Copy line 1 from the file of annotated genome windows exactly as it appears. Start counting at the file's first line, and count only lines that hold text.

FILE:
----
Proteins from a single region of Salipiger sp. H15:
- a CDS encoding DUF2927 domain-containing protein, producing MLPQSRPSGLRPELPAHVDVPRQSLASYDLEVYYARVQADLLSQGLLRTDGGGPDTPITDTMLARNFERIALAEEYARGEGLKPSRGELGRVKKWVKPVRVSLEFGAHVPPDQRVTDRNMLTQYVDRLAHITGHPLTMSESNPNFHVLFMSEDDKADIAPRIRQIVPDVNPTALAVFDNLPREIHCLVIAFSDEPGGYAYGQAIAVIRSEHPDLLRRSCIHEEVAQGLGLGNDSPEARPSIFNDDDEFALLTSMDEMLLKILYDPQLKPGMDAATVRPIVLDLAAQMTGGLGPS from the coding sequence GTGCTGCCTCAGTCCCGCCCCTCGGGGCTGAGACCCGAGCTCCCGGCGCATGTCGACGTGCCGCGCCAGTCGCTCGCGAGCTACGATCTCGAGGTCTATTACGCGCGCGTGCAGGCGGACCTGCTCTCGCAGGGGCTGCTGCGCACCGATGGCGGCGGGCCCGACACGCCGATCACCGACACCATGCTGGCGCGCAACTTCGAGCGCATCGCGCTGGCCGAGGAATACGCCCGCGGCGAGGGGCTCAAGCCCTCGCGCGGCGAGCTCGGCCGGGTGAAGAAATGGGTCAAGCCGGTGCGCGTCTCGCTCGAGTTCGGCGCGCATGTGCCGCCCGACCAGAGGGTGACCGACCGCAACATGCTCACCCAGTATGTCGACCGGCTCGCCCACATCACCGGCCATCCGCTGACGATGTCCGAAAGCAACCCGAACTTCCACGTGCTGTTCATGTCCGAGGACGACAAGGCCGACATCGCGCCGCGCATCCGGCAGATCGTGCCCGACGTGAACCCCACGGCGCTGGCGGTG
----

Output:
Proteins from a single region of Salipiger sp. H15: